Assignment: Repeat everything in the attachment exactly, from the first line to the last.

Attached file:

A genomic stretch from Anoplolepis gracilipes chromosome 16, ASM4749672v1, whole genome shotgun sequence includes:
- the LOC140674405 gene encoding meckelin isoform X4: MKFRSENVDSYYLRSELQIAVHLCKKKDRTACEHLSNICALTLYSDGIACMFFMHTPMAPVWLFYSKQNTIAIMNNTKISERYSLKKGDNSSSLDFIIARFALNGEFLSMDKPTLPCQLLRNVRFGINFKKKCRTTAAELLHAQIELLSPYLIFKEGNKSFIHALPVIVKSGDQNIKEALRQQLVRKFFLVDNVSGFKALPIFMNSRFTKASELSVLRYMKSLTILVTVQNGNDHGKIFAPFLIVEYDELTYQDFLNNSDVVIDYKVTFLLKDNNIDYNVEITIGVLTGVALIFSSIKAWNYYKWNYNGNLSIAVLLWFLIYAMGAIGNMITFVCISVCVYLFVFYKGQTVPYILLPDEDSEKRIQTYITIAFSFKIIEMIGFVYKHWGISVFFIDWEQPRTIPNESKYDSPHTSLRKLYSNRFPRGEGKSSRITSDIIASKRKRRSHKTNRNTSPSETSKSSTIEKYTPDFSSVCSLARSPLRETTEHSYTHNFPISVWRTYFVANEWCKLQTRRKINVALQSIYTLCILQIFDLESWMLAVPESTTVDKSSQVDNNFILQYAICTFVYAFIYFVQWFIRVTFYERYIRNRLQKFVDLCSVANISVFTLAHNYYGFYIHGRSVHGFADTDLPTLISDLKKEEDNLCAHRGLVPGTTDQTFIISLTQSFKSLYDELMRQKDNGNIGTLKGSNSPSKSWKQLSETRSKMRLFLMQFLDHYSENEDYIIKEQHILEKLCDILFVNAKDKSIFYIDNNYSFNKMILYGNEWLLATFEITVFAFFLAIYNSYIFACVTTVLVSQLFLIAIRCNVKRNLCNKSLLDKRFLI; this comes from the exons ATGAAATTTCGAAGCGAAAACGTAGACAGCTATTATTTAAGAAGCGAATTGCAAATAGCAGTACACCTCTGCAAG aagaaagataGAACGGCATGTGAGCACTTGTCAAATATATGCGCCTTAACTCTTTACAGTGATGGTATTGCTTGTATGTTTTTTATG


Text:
A genomic stretch from Anoplolepis gracilipes chromosome 16, ASM4749672v1, whole genome shotgun sequence includes:
- the LOC140674405 gene encoding meckelin isoform X4: MKFRSENVDSYYLRSELQIAVHLCKKKDRTACEHLSNICALTLYSDGIACMFFMHTPMAPVWLFYSKQNTIAIMNNTKISERYSLKKGDNSSSLDFIIARFALNGEFLSMDKPTLPCQLLRNVRFGINFKKKCRTTAAELLHAQIELLSPYLIFKEGNKSFIHALPVIVKSGDQNIKEALRQQLVRKFFLVDNVSGFKALPIFMNSRFTKASELSVLRYMKSLTILVTVQNGNDHGKIFAPFLIVEYDELTYQDFLNNSDVVIDYKVTFLLKDNNIDYNVEITIGVLTGVALIFSSIKAWNYYKWNYNGNLSIAVLLWFLIYAMGAIGNMITFVCISVCVYLFVFYKGQTVPYILLPDEDSEKRIQTYITIAFSFKIIEMIGFVYKHWGISVFFIDWEQPRTIPNESKYDSPHTSLRKLYSNRFPRGEGKSSRITSDIIASKRKRRSHKTNRNTSPSETSKSSTIEKYTPDFSSVCSLARSPLRETTEHSYTHNFPISVWRTYFVANEWCKLQTRRKINVALQSIYTLCILQIFDLESWMLAVPESTTVDKSSQVDNNFILQYAICTFVYAFIYFVQWFIRVTFYERYIRNRLQKFVDLCSVANISVFTLAHNYYGFYIHGRSVHGFADTDLPTLISDLKKEEDNLCAHRGLVPGTTDQTFIISLTQSFKSLYDELMRQKDNGNIGTLKGSNSPSKSWKQLSETRSKMRLFLMQFLDHYSENEDYIIKEQHILEKLCDILFVNAKDKSIFYIDNNYSFNKMILYGNEWLLATFEITVFAFFLAIYNSYIFACVTTVLVSQLFLIAIRCNVKRNLCNKSLLDKRFLI; this comes from the exons ATGAAATTTCGAAGCGAAAACGTAGACAGCTATTATTTAAGAAGCGAATTGCAAATAGCAGTACACCTCTGCAAG aagaaagataGAACGGCATGTGAGCACTTGTCAAATATATGCGCCTTAACTCTTTACAGTGATGGTATTGCTTGTATGTTTTTTATG